Metro Weekly

Ohio Senate Overrides Governor’s Veto of Anti-Transgender Bill

The Ohio Senate voted to override a veto of a measure barring gender-affirming care for minors and a transgender athlete ban.

Ohio Statehouse – Photo: Ohio General Assembly

Republicans in the Ohio State Senate have voted to override Republican Gov. Mike DeWine’s veto of a sweeping anti-transgender bill that bars gender-affirming care for minors. It also bans transgender athletes from competing as their authentic selves.

The upper chamber voted 24-8, mostly along party lines, with Sen. Nathan Manning (R-North Ridgeville) siding with Democrats to vote against the ban. The Ohio House of Representatives voted to override DeWine’s veto earlier this month. 

The law is expected to go into effect on April 23.

It could be challenged in court, which could delay enactment of the law and leave state officials unable to enforce its provisions, reports The Associated Press.

Under the bill, minors are prohibited from accessing transition-related treatments such as hormones, puberty blockers, and surgical interventions. Additional restrictions are placed on the type of mental health care minors can receive, with therapists expected not to affirm a minor’s feelings of gender dysphoria.

Healthcare providers violating the bill’s medical provisions could be disciplined by their local licensing board, including potentially revoking their license to practice.

The sports ban requires transgender athletes at the K-12 and collegiate levels to compete only on sports teams that match their assigned sex at birth. Under the law, competitors who feel they have lost out on opportunities due to a transgender student’s participation may sue their school, school district, interscholastic body, or any other organization that permitted the transgender athlete to compete.

During debate, Sen. Kristina Roegner (R-Hudson), claimed that there is no such thing as transgender identity or a gender spectrum, and dismissed gender-affirming care as a “fool’s errand,” prompting outrage from LGBTQ advocates and boos from some people in the chamber watching the vote.

But Senate Minority Leader Nickie Antonio (D-Lakewood), a member of the LGBTQ community, called the measure “bullying” and questioned whether lawmakers should be focusing on culture-war issues. He argued that the measure will ostracize transgender youth and strip away the rights of parents who affirm their children’s gender identity.

“I hope that this is the last time, this legislative session, that we’re working to take away the rights of people from the LGBTQ community,” she said.

With the override, Ohio becomes the 23rd state to bar gender-affirming care for minors and the 24th state to enact a ban on trans athletes.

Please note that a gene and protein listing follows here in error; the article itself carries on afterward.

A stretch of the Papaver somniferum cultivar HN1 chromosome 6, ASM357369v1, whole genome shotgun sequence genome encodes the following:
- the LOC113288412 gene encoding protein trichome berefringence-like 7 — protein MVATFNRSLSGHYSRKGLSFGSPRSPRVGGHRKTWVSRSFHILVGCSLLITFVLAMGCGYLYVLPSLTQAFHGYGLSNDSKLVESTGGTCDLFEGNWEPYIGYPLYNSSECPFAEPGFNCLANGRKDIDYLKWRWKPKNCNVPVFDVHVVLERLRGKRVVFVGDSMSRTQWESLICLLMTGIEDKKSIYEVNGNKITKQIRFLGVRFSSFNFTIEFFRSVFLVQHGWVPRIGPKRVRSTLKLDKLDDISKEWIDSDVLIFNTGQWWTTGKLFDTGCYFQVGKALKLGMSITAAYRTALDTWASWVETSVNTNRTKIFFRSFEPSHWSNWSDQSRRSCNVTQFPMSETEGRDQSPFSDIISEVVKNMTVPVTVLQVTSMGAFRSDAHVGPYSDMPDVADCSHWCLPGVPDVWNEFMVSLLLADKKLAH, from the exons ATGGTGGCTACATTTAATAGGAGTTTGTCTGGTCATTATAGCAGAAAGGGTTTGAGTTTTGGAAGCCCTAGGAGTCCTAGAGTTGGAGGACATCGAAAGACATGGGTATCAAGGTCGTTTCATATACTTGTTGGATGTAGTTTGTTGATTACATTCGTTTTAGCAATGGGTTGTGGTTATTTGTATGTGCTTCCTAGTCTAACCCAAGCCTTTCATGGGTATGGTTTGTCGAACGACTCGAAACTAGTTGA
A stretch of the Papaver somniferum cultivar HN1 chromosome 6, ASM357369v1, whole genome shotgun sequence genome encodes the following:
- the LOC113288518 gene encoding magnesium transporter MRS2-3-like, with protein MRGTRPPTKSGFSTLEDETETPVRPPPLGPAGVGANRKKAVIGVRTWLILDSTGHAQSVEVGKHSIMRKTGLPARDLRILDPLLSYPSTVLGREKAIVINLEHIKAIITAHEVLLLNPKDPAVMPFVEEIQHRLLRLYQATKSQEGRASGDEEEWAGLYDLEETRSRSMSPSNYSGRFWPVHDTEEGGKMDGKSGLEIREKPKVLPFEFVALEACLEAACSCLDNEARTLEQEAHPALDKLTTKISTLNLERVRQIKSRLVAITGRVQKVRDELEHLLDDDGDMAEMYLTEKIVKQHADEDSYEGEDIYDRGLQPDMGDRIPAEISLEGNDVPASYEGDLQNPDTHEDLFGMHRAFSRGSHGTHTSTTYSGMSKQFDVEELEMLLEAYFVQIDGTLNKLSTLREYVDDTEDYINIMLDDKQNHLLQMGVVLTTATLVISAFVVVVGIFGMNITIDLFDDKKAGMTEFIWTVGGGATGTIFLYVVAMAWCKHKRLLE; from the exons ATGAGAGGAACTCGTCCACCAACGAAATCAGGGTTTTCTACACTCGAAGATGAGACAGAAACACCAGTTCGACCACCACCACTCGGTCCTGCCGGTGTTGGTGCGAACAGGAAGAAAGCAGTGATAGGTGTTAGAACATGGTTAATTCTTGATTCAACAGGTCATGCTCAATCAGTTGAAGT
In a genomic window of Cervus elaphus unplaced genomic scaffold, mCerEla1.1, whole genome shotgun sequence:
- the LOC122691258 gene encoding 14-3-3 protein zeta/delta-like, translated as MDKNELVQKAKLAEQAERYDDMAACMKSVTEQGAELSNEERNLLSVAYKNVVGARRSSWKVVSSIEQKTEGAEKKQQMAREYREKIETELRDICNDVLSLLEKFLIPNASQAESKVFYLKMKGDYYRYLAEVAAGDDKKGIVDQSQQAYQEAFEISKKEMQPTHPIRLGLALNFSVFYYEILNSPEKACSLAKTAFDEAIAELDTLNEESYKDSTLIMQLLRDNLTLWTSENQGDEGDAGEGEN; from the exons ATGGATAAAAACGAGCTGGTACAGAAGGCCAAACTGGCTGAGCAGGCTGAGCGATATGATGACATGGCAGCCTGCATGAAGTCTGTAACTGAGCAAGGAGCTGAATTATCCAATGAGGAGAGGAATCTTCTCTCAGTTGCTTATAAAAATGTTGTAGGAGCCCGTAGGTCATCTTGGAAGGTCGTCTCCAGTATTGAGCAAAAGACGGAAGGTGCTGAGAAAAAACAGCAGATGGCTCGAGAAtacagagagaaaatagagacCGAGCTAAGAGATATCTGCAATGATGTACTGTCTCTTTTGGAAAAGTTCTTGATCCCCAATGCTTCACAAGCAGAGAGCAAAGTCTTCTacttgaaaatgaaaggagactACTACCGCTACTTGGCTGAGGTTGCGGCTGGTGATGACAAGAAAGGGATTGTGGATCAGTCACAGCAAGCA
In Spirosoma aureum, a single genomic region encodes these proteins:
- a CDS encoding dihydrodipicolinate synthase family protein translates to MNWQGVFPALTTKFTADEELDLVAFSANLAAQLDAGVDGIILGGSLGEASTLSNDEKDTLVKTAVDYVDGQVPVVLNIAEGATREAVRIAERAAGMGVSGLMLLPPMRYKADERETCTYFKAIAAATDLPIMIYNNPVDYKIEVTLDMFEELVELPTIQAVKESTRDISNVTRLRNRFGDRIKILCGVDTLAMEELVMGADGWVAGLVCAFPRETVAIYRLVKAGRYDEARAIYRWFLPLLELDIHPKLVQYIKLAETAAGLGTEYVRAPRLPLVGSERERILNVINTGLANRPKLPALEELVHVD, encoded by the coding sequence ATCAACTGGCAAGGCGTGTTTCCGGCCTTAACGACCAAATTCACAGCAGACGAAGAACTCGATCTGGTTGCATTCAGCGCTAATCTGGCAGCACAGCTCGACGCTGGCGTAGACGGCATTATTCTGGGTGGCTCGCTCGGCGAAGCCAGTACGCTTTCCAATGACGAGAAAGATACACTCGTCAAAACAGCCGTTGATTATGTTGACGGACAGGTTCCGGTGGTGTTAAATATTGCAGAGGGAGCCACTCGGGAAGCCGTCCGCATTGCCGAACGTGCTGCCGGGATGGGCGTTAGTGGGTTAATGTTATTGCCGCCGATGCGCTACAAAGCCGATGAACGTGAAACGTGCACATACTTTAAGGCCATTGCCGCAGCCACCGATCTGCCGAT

Despite vetoing the bill, DeWine also acknowledged some of the concerns of bill proponents who claim that too many doctors are pressured into prescribing gender-affirming care without allowing patients to examine all of their options fully.

He issued an executive order prohibiting transgender minors from undergoing surgical interventions — which are rarely performed on minors in the United States — and administrative rules designed to slow-walk the transition process by requiring transgender patients, including adults, to consult with a team of doctors and develop a “comprehensive care plan” guiding their transition.

Trans patients are also required to undergo a “lengthy” period of mental health counseling before pursuing medical interventions.

Advocates have warned that those administrative rules, coupled with the passage of the restrictions on trans youth, could lead transgender adults or families with transgender youth scrambling to find gender-affirming care out of state, and may even lead some people to relocate altogether.

Dara Adkison, the secretary of the board for the transgender advocacy group TransOhio, told NBC News that they have talked to 68 families of trans individuals and seven trans adults who have requested financial assistance to help them relocate outside of Ohio.

“Their government is forcing them to uproot their lives,” Adkison said. “They’re selling their homes, they’re changing jobs and careers and closing out all of their savings. They’re closing their businesses, they’re leaving their medical practices. The intense amount of personal and community trauma that is being inflicted by the government right now and putting these families through who just love their fucking kids is so cruel.”

Kat Scaglione, of Chagrin Falls, a mother of three children, two of whom are transgender, told the AP that even though her 14-year-old daughter, Amity, would be allowed to continue receiving treatment under a “grandfather clause,” she wouldn’t be able to pursue further medical interventions unless she sought them out of state. Meanwhile, her 10-year-old daughter, Lexi, would not be able to start any medical interventions under the ban until she reaches adulthood.

Scaglione and her partner are considering moving the whole family to a state where there’s less hostility towards the transgender community.

“We’re constantly looking over our shoulder waiting for something to change to the point where we have to get out now,” Scaglione said. “It’s been hard to move somewhere and try to make it home, while you’re constantly feeling like at any moment you may have to flee.”

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